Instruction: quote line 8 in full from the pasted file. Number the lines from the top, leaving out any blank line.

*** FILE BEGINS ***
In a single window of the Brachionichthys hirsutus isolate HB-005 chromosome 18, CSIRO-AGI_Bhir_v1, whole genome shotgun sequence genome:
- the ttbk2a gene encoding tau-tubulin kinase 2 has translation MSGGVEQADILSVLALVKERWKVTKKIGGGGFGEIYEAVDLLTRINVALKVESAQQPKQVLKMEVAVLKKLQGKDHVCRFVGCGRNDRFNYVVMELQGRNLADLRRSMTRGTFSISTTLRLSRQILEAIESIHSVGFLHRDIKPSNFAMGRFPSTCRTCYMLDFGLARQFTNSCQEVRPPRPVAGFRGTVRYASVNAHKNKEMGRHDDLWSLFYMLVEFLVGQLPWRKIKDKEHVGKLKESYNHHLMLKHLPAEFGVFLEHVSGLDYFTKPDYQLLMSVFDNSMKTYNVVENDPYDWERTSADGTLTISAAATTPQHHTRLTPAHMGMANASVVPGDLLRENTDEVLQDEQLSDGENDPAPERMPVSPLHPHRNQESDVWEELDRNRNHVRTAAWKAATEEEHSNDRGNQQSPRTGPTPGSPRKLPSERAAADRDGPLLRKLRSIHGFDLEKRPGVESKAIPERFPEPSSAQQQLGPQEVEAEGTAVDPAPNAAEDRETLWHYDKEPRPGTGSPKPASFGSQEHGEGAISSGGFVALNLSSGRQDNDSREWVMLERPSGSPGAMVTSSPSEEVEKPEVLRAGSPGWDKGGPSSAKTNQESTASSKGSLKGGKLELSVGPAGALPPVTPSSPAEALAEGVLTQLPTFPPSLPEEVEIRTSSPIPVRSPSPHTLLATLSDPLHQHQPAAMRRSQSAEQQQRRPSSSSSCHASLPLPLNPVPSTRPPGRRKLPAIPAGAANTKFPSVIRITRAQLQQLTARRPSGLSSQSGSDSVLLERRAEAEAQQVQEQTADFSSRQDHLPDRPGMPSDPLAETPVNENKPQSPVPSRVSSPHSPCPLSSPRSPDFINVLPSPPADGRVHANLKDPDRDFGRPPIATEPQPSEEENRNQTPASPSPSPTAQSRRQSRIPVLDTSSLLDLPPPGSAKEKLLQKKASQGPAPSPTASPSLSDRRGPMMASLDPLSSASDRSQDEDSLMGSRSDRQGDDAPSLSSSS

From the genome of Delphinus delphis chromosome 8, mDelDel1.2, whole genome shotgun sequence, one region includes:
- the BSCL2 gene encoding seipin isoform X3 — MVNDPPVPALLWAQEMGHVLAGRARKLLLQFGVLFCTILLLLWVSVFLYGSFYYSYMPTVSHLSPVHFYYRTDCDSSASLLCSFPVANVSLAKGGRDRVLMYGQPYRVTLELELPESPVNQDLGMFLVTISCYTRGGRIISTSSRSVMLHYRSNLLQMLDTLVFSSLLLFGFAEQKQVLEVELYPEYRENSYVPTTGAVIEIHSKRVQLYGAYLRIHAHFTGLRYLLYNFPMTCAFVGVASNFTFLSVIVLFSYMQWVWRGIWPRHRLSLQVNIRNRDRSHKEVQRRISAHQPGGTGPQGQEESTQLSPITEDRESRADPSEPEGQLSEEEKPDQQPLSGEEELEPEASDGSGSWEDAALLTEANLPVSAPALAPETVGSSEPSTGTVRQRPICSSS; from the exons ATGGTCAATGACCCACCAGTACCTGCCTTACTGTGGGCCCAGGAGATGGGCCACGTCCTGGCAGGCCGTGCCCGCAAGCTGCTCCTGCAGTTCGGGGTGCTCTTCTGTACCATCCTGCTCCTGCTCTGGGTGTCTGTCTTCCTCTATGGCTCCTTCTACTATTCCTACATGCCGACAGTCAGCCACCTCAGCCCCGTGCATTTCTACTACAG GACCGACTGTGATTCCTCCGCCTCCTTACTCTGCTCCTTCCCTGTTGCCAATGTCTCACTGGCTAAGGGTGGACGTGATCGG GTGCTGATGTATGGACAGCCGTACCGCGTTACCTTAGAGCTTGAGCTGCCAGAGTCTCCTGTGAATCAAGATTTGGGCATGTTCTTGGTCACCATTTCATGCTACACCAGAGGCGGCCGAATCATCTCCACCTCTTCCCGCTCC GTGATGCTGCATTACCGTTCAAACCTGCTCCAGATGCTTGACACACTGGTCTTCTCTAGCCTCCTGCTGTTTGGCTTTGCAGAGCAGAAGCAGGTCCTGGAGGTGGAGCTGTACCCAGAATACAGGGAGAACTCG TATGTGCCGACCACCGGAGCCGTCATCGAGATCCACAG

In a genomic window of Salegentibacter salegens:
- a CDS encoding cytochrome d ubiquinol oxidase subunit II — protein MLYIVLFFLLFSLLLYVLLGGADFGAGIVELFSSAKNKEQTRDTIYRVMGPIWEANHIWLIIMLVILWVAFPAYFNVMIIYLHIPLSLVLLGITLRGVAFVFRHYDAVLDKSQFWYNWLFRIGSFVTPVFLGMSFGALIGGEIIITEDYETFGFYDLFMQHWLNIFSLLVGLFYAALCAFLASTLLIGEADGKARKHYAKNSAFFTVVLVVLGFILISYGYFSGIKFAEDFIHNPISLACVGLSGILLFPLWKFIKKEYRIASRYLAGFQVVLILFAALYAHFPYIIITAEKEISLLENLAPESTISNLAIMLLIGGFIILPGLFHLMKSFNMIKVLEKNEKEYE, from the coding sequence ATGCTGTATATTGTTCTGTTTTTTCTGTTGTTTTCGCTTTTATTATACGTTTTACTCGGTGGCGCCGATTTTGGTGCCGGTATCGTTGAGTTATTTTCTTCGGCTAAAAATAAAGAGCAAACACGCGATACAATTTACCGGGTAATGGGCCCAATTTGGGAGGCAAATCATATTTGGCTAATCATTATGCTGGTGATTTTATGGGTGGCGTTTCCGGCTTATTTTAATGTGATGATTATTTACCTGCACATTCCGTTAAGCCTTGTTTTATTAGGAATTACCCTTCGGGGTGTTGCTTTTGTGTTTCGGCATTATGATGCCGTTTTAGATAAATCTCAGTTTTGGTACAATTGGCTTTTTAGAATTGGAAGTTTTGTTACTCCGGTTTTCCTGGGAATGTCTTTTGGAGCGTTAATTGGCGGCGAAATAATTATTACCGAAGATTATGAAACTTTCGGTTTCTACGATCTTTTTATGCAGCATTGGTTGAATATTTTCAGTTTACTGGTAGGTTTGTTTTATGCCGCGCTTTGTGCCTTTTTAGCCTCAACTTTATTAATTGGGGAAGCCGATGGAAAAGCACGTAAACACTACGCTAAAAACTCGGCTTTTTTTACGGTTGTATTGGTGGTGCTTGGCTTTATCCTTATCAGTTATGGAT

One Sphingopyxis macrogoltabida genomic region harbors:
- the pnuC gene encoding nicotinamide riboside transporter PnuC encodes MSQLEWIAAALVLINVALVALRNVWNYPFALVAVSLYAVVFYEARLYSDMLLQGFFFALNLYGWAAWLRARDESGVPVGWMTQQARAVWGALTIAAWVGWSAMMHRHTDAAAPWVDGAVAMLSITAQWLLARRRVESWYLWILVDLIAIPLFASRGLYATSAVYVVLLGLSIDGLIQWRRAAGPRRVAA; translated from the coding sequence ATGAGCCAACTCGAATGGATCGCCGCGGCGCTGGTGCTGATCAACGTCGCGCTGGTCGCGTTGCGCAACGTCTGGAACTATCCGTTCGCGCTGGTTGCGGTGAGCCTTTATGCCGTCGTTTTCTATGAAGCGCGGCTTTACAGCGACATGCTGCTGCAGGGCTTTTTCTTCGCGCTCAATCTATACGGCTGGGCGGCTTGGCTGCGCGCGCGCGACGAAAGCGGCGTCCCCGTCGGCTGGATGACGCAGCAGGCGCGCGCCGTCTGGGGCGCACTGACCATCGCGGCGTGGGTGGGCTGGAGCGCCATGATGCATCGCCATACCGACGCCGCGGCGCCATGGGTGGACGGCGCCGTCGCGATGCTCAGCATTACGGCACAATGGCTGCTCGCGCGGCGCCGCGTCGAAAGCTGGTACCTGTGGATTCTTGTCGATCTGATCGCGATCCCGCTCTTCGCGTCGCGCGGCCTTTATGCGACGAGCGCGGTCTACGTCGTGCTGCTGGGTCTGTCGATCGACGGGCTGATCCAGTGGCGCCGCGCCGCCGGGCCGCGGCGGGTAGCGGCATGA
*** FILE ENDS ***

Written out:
- the pnuC gene encoding nicotinamide riboside transporter PnuC encodes MSQLEWIAAALVLINVALVALRNVWNYPFALVAVSLYAVVFYEARLYSDMLLQGFFFALNLYGWAAWLRARDESGVPVGWMTQQARAVWGALTIAAWVGWSAMMHRHTDAAAPWVDGAVAMLSITAQWLLARRRVESWYLWILVDLIAIPLFASRGLYATSAVYVVLLGLSIDGLIQWRRAAGPRRVAA; translated from the coding sequence ATGAGCCAACTCGAATGGATCGCCGCGGCGCTGGTGCTGATCAACGTCGCGCTGGTCGCGTTGCGCAACGTCTGGAACTATCCGTTCGCGCTGGTTGCGGTGAGCCTTTATGCCGTCGTTTTCTATGAAGCGCGGCTTTACAGCGACATGCTGCTGCAGGGCTTTTTCTTCGCGCTCAATCTATACGGCTGGGCGGCTTGGCTGCGCGCGCGCGACGAAAGCGGCGTCCCCGTCGGCTGGATGACGCAGCAGGCGCGCGCCGTCTGGGGCGCACTGACCATCGCGGCGTGGGTGGGCTGGAGCGCCATGATGCATCGCCATACCGACGCCGCGGCGCCATGGGTGGACGGCGCCGTCGCGATGCTCAGCATTACGGCACAATGGCTGCTCGCGCGGCGCCGCGTCGAAAGCTGGTACCTGTGGATTCTTGTCGATCTGATCGCGATCCCGCTCTTCGCGTCGCGCGGCCTTTATGCGACGAGCGCGGTCTACGTCGTGCTGCTGGGTCTGTCGATCGACGGGCTGATCCAGTGGCGCCGCGCCGCCGGGCCGCGGCGGGTAGCGGCATGA